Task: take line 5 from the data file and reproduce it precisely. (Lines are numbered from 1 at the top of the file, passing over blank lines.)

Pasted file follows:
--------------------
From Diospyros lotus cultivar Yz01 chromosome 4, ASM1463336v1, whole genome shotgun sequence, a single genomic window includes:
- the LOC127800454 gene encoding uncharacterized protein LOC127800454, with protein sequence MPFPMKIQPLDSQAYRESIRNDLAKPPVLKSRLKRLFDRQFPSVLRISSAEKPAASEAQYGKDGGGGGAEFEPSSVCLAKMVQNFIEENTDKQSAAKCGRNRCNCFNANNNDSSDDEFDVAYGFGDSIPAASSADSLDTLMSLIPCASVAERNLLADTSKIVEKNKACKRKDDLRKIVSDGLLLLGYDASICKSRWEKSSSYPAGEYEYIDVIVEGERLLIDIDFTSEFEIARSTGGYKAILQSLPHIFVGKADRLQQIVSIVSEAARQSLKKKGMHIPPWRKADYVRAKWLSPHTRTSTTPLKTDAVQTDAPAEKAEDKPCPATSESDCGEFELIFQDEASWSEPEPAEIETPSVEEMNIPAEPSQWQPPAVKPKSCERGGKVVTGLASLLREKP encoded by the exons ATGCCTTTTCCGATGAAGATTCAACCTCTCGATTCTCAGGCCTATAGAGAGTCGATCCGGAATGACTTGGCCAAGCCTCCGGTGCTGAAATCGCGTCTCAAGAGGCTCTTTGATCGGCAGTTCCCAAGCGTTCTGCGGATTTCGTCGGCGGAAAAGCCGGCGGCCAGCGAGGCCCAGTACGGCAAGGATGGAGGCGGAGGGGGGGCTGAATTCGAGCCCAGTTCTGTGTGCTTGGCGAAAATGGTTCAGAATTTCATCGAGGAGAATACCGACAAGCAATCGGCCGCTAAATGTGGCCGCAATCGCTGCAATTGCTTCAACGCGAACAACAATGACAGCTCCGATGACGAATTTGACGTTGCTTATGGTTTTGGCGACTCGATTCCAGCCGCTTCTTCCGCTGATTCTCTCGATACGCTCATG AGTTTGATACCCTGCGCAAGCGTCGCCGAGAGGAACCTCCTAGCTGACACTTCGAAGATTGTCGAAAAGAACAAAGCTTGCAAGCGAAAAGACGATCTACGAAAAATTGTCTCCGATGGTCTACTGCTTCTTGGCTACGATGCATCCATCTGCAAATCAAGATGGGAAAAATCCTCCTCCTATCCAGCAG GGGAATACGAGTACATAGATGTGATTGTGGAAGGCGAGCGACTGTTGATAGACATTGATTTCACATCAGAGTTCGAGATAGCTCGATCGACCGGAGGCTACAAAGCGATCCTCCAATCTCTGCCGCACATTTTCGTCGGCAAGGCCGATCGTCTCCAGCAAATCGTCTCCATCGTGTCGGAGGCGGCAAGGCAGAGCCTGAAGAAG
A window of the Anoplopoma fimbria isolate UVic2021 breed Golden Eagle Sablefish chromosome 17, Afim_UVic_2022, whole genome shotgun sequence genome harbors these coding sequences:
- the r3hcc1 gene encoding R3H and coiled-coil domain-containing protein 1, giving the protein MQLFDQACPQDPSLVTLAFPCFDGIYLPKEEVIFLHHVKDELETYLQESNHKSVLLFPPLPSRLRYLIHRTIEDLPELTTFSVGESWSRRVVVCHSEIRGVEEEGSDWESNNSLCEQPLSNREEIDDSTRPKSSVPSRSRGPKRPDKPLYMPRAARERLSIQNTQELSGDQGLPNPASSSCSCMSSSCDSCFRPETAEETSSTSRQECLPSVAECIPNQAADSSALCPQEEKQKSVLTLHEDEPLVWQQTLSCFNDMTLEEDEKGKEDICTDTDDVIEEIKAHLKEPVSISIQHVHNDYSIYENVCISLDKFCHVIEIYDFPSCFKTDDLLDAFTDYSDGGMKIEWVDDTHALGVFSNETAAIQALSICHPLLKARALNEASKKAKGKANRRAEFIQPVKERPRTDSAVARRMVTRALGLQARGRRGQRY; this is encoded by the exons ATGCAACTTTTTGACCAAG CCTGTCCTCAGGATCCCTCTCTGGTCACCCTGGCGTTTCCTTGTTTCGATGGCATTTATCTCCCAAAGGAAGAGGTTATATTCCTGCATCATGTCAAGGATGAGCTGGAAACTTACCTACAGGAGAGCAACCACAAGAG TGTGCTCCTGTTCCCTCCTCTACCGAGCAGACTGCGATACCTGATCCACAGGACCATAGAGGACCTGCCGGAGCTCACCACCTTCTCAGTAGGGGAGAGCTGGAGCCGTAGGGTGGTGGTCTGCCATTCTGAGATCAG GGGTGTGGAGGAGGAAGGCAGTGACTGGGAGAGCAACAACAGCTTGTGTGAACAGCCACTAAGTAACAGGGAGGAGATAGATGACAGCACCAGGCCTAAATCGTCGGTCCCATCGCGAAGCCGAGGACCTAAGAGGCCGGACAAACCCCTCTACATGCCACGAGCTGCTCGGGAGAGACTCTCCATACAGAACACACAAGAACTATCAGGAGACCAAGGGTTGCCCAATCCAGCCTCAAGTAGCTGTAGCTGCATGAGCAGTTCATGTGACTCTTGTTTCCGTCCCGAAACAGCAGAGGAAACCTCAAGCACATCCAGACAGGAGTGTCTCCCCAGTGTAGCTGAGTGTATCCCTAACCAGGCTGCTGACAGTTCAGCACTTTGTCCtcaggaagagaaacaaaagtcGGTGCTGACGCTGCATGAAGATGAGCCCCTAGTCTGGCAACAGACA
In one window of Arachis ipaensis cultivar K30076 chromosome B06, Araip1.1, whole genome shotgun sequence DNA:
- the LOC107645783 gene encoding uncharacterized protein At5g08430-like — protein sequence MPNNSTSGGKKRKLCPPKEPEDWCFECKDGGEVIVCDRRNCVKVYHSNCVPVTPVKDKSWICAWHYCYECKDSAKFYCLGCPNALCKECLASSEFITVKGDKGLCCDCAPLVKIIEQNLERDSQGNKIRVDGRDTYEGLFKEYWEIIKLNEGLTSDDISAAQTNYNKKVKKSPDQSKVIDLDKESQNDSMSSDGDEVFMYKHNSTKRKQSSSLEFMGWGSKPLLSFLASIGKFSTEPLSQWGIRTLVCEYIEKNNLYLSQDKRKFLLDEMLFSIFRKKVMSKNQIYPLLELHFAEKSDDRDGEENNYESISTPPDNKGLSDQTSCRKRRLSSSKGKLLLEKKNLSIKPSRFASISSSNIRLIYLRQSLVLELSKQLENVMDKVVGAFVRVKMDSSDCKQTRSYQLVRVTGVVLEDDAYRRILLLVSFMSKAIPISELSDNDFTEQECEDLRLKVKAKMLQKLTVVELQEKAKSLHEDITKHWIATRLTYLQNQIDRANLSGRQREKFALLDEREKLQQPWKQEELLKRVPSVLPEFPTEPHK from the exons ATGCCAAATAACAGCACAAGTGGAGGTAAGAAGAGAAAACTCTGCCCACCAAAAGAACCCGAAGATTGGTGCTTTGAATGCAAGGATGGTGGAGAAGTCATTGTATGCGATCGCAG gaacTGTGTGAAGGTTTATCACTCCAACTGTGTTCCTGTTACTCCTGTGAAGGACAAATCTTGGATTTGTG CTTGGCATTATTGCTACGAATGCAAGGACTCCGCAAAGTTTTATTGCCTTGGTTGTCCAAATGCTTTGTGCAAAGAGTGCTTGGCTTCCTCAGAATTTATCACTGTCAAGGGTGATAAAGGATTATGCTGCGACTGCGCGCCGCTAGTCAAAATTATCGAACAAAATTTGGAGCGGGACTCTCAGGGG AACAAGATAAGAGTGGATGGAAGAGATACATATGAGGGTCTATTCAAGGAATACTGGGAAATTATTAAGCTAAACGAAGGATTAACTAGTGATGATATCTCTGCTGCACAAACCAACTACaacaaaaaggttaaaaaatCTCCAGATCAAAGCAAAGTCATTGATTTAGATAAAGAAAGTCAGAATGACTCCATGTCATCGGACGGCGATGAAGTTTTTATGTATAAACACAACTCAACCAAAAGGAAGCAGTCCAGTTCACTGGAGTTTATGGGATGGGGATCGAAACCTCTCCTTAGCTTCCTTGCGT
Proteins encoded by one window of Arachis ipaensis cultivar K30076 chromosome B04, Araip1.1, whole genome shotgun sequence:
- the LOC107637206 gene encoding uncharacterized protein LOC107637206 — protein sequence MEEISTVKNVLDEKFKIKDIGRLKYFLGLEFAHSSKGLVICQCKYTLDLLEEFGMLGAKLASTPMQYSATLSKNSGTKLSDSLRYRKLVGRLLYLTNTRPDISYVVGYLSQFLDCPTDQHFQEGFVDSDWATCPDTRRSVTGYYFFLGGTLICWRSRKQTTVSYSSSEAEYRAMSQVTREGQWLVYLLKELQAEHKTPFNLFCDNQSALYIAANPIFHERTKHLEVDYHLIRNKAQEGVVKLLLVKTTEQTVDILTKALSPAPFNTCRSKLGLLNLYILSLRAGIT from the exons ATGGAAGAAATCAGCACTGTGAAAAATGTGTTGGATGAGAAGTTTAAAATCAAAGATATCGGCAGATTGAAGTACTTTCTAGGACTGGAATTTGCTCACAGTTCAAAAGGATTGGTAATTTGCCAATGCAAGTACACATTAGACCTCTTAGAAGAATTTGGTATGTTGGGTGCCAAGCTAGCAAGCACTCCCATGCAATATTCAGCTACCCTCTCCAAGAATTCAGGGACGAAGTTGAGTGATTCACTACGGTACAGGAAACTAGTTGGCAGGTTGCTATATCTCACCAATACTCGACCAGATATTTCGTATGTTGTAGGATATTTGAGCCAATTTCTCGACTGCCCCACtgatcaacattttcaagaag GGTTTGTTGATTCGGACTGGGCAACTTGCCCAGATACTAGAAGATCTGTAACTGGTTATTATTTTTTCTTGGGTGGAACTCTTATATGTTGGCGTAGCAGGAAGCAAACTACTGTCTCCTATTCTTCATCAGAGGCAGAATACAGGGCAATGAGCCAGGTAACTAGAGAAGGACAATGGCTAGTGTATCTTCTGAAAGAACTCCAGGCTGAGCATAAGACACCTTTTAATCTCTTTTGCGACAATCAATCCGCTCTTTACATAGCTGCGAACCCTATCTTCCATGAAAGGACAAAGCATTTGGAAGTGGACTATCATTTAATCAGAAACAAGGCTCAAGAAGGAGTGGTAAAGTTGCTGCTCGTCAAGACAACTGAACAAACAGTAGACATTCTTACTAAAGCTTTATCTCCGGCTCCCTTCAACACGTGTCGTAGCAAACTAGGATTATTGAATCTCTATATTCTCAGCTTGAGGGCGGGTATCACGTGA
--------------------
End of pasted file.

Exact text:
In one window of Arachis ipaensis cultivar K30076 chromosome B06, Araip1.1, whole genome shotgun sequence DNA: